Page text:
The Sport Places Unique Demands Art Essay

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Competitive fencing (foil, sabre and epee) has experienced a rapid increase in participation rates during the past decade (Harmer, 2008). The sport places unique demands on the athlete and is characterised by asymmetry and the incidence of rapid motions which have the potential to generate large forces (Geil, 2002). In particular, the frequently used lunge which is the basis of most attacking motions is a high impact movement (Kopetka & Stewart, 2005).

The expansion in participation combined with the biomechanical demands of the sport has led to enhanced awareness of the incidence of injuries associated with fencing. Nonetheless, prospective, epidemiological studies of the incidence of repetitive strain and overuse injuries in fencing are scarce. As a result, it is difficult to draw dependable conclusions regarding the etiology of fencing injuries and their prevention based on impartial information (Roi & Bianchedi, 2008). However existing studies indicate that overuse injuries account for approximately 30% of injuries that interfere with training (Carter et al., 1993). The majority of injuries are confined to the lower extremities (e.g., stress fractures, impingement enthesopathies of the patellar tendon and tibia and plantar fascia) associated with fencing (Harmer, 2008, Wild et al., 2001; Zemper & Harmer, 1996) characteristic of dynamic activities involving high velocity change in momentum actions (Harmer, 2008).

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No apparent data has been published providing information regarding the total number of lunges executed during a competitive bout. However, Roi and Bianchedi (2008) suggest that there are anywhere between 66 and 210 attacks (depending on the weapon) during a competition, which given the lunge's function as the most common attacking mechanism, it appears that fencers will be regularly subjected to the impact forces imposed by the lunge.

One of the characteristics of the foot impacting the surface during a lunge is a rapid change in velocity of the foot and this velocity reaches zero upon foot placement in a short period of time (Whittle, 1999). This impact leads to the transmission of an axial transient shock wave through the body and carries with it the potential for injury. It is important to recognise that loading is necessary for maintenance of cartilage, bone, and muscle health (Stone, 1988). An optimal loading window for tissue strength can be characterized by frequent impacts of certain magnitude, duration, and frequency. Movements beyond the optimal loading window can lead to the breakdown of body tissue and overuse injuries (Hardin et al., 2003). The magnitude of the impact shock is commonly measured using shank mounted accelerometers. This method has been used to examine the cushioning properties of athletic footwear (Lake & Greenhalgh, 2005) and better differentiates between impact conditions compared to data acquired using a force platform (Lafortune & Hennig, 1992). The high impact nature of the lunge implies that the lower extremities may be at risk from overuse injuries.

The 1992 U.S Fencing Association review of the factors that may contribute to fencing injuries indicates that of the three primary areas for prevention, deficient equipment and facilities may be responsible for as many as 28% of the injuries associated with fencing, with ineffective footwear forming a significant component (Carter et al., 1993). The review noted problems with fencing shoes citing inadequate cushioning as well as the lack of footwear designs that could shield against the high impact nature of the sport, particularly lunging. To reduce injury, Zemper and Harmer (1996) have suggested a redesign of fencing shoes.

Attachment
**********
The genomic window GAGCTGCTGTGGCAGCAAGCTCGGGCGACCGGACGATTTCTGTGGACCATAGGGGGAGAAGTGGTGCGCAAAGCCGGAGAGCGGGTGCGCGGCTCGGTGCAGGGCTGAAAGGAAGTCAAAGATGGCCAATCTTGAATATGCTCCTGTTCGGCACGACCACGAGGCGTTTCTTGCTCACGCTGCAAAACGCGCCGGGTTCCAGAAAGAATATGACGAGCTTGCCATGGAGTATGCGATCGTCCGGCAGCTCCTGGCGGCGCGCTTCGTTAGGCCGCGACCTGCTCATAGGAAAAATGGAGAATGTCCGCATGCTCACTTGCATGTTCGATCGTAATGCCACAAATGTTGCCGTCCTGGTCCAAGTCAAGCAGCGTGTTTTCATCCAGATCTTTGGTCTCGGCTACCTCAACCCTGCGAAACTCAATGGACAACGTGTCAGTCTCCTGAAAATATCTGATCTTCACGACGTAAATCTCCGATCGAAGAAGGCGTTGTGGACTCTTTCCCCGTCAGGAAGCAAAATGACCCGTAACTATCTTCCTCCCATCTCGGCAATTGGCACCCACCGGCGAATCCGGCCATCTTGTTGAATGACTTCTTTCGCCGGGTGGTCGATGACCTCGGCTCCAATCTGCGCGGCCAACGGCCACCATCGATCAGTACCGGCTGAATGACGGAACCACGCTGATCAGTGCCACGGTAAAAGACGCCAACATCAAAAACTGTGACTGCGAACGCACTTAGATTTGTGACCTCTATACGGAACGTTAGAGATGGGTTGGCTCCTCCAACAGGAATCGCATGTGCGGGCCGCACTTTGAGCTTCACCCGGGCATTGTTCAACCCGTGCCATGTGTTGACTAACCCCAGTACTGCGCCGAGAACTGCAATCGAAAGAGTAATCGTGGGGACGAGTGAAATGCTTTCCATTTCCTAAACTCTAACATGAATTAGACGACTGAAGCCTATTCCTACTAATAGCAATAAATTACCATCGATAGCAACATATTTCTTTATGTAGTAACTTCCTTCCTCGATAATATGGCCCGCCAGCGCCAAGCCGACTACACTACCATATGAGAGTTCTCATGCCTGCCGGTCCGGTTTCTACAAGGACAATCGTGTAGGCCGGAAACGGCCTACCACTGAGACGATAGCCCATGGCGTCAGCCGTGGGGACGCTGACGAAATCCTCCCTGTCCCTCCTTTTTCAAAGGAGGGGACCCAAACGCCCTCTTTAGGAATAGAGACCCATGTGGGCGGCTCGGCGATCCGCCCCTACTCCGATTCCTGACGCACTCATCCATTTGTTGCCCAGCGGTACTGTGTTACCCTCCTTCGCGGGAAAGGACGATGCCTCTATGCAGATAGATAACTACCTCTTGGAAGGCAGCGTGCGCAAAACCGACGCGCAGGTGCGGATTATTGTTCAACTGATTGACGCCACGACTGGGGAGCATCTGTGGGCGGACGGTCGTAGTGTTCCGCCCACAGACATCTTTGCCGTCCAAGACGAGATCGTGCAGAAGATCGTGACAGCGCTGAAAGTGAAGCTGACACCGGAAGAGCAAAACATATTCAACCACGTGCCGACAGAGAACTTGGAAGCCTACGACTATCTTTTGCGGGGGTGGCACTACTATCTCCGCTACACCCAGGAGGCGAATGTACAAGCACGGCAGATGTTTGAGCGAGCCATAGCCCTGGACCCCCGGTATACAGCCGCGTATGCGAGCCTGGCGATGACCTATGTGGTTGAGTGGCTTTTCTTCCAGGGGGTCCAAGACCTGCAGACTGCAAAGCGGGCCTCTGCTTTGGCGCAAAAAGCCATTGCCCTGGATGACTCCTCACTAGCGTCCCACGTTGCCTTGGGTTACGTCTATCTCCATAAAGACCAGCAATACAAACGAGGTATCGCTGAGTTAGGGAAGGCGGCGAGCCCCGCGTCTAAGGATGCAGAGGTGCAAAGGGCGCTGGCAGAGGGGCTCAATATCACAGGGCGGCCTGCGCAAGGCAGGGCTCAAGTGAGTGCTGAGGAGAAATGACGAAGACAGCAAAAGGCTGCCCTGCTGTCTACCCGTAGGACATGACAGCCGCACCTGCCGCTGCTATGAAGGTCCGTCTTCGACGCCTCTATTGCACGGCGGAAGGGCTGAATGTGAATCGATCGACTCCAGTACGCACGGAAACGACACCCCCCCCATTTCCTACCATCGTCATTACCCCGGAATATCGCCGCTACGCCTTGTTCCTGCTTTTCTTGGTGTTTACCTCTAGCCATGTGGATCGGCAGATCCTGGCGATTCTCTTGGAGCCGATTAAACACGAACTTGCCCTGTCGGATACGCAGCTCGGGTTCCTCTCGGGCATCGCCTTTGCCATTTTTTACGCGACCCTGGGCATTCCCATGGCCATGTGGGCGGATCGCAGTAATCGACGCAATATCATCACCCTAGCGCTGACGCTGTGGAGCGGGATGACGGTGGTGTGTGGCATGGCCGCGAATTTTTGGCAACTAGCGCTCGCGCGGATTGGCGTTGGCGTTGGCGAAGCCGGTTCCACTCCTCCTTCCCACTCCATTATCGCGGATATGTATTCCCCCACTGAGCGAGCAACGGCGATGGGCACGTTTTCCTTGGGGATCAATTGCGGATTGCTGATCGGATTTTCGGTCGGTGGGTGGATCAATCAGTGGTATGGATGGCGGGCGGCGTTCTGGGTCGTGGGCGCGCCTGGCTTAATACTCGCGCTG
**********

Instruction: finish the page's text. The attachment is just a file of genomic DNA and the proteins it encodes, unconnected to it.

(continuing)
The primary function of athletic footwear as described by Stacoff et al., (1988) is to provide shock attenuation. The properties of athletic footwear have been linked to the prevention of overuse injuries. With many different types of sports footwear available providing different levels of midsole cushioning, selecting the most suitable for a sport can be vital in preventing the onset of injury. Fencing equipment retailers in the UK offer very few options for specific footwear, with only 2 major brands on offer (Adidas and Hi Tec). It also appears that the fencing shoe has been more specifically designed for the function of the trail foot to enable good grip on the piste as well as maximising the life span of the shoe if dragging the back foot, which is common in fencing.

To date there is no information available regarding the potentially detrimental effect of the impact accelerations experienced during this movement. However, epidemiological studies suggest that a relationship exists between the magnitude of the transient shockwave and the etiology of a number of lower extremity overuse injuries (Nigg & Segesser, 1992). Therefore with a significant number of lunges being undertaken by a fencer and the potential connection between the magnitude of the impact shockwave and the incidence of overuse injuries makes it important to investigate the shock attenuation properties of fencing footwear.

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Therefore, the limited availability of specific shock attenuating footwear to the fencer may predispose fencers to overuse injuries. The majority of studies analyzing the influence of different footwear conditions on impact kinetics have focused on running. The rationale behind the present study was twofold. First, we assessed the peak axial tibial transient accelerations associated with the lunge in fencing. Secondly, we compared the influence of different shoes on peak axial tibial transient accelerations during the lunge phase. In particular, it was predicted that peak axial transient accelerations were lower in shoes which have been particularly developed for shock absorbing qualities (running and squash shoes) in comparison to fencing shoes during the stance phase of the fencing lunge.

Methods

Participants

Nineteen male experienced competitive fencers with a minimum of 2 years experience (Age 25.6 + 8.3 years; Height 1.78 + 0.5 m; Weight 76.8 + 9.0 kg) comprising a mixture of the foil, epee and sabre disciplines, volunteered to take part in this study. All were injury free at the time of data collection and completed an informed consent form. The procedure was approved by a university ethical board.